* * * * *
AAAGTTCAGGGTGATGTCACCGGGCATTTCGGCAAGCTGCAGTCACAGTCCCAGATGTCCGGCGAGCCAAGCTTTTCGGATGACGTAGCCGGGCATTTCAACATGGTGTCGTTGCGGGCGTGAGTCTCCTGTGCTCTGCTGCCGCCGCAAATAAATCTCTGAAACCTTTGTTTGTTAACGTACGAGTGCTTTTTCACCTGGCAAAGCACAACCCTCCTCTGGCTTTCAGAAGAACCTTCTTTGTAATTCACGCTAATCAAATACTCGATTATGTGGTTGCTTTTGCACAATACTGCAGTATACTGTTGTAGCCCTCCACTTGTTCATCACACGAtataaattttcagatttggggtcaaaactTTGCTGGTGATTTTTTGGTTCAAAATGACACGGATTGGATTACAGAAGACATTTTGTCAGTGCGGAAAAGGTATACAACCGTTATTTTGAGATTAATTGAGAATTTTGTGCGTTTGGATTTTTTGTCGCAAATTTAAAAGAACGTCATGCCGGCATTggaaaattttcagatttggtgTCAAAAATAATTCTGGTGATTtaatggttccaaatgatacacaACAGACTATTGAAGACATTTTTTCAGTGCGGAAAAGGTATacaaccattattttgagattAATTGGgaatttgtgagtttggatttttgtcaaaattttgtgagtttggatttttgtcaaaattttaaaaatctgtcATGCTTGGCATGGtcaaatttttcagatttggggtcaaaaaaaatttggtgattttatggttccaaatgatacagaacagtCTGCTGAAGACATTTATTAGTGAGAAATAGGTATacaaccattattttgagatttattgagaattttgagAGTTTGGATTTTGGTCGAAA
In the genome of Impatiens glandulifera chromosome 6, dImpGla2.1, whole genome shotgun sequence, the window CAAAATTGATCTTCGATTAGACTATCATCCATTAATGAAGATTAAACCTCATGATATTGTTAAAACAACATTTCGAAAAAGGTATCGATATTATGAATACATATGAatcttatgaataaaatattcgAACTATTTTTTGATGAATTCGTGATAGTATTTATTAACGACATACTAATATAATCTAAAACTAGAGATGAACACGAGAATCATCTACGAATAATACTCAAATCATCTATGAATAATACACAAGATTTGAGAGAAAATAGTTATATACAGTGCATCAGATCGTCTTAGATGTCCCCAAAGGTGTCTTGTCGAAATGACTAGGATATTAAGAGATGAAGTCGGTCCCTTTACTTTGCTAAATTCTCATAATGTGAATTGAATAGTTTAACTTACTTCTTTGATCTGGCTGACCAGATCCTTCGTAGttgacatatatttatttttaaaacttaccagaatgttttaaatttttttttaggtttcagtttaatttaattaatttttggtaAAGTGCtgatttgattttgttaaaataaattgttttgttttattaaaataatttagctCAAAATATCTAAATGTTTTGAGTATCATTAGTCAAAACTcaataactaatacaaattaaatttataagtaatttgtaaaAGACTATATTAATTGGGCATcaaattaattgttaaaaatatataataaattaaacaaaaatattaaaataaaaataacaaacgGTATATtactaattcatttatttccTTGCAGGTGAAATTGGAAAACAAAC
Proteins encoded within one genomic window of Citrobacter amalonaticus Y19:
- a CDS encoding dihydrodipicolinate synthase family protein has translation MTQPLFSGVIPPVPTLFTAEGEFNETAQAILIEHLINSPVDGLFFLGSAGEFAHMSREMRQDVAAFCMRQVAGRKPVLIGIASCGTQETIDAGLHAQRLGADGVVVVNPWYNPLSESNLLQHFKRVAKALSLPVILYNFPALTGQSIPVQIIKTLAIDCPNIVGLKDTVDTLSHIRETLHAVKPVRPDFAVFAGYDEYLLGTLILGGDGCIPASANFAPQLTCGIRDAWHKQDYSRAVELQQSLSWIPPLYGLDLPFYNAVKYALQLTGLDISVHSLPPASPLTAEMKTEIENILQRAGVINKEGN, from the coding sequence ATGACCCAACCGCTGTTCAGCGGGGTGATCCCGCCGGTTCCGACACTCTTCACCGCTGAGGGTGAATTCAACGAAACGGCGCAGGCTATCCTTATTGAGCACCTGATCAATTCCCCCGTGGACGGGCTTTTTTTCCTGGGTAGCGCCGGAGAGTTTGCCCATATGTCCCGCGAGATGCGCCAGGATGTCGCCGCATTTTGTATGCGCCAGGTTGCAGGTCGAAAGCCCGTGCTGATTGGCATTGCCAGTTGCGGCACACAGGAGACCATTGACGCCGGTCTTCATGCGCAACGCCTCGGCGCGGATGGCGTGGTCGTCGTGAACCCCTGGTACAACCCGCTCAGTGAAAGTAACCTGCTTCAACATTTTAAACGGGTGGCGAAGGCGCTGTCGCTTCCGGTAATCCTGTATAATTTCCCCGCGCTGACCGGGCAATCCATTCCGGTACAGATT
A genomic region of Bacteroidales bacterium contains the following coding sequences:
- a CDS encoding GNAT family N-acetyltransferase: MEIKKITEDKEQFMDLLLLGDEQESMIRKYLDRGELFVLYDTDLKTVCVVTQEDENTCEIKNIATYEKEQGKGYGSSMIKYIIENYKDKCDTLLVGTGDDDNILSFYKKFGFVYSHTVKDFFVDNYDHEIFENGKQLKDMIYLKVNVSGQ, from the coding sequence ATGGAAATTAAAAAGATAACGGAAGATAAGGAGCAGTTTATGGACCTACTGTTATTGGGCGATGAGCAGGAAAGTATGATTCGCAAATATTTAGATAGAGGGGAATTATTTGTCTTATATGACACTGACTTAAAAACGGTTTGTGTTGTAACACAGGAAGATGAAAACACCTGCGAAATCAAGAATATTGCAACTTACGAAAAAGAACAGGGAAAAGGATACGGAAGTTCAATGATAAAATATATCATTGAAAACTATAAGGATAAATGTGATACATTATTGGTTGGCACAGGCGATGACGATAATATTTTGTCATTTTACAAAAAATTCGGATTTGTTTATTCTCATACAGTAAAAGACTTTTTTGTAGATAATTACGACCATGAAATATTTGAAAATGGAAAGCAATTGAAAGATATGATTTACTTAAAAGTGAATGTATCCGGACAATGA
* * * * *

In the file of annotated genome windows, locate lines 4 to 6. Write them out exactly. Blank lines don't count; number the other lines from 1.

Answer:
- a CDS encoding dihydrodipicolinate synthase family protein has translation MTQPLFSGVIPPVPTLFTAEGEFNETAQAILIEHLINSPVDGLFFLGSAGEFAHMSREMRQDVAAFCMRQVAGRKPVLIGIASCGTQETIDAGLHAQRLGADGVVVVNPWYNPLSESNLLQHFKRVAKALSLPVILYNFPALTGQSIPVQIIKTLAIDCPNIVGLKDTVDTLSHIRETLHAVKPVRPDFAVFAGYDEYLLGTLILGGDGCIPASANFAPQLTCGIRDAWHKQDYSRAVELQQSLSWIPPLYGLDLPFYNAVKYALQLTGLDISVHSLPPASPLTAEMKTEIENILQRAGVINKEGN, from the coding sequence ATGACCCAACCGCTGTTCAGCGGGGTGATCCCGCCGGTTCCGACACTCTTCACCGCTGAGGGTGAATTCAACGAAACGGCGCAGGCTATCCTTATTGAGCACCTGATCAATTCCCCCGTGGACGGGCTTTTTTTCCTGGGTAGCGCCGGAGAGTTTGCCCATATGTCCCGCGAGATGCGCCAGGATGTCGCCGCATTTTGTATGCGCCAGGTTGCAGGTCGAAAGCCCGTGCTGATTGGCATTGCCAGTTGCGGCACACAGGAGACCATTGACGCCGGTCTTCATGCGCAACGCCTCGGCGCGGATGGCGTGGTCGTCGTGAACCCCTGGTACAACCCGCTCAGTGAAAGTAACCTGCTTCAACATTTTAAACGGGTGGCGAAGGCGCTGTCGCTTCCGGTAATCCTGTATAATTTCCCCGCGCTGACCGGGCAATCCATTCCGGTACAGATT
A genomic region of Bacteroidales bacterium contains the following coding sequences:
- a CDS encoding GNAT family N-acetyltransferase: MEIKKITEDKEQFMDLLLLGDEQESMIRKYLDRGELFVLYDTDLKTVCVVTQEDENTCEIKNIATYEKEQGKGYGSSMIKYIIENYKDKCDTLLVGTGDDDNILSFYKKFGFVYSHTVKDFFVDNYDHEIFENGKQLKDMIYLKVNVSGQ, from the coding sequence ATGGAAATTAAAAAGATAACGGAAGATAAGGAGCAGTTTATGGACCTACTGTTATTGGGCGATGAGCAGGAAAGTATGATTCGCAAATATTTAGATAGAGGGGAATTATTTGTCTTATATGACACTGACTTAAAAACGGTTTGTGTTGTAACACAGGAAGATGAAAACACCTGCGAAATCAAGAATATTGCAACTTACGAAAAAGAACAGGGAAAAGGATACGGAAGTTCAATGATAAAATATATCATTGAAAACTATAAGGATAAATGTGATACATTATTGGTTGGCACAGGCGATGACGATAATATTTTGTCATTTTACAAAAAATTCGGATTTGTTTATTCTCATACAGTAAAAGACTTTTTTGTAGATAATTACGACCATGAAATATTTGAAAATGGAAAGCAATTGAAAGATATGATTTACTTAAAAGTGAATGTATCCGGACAATGA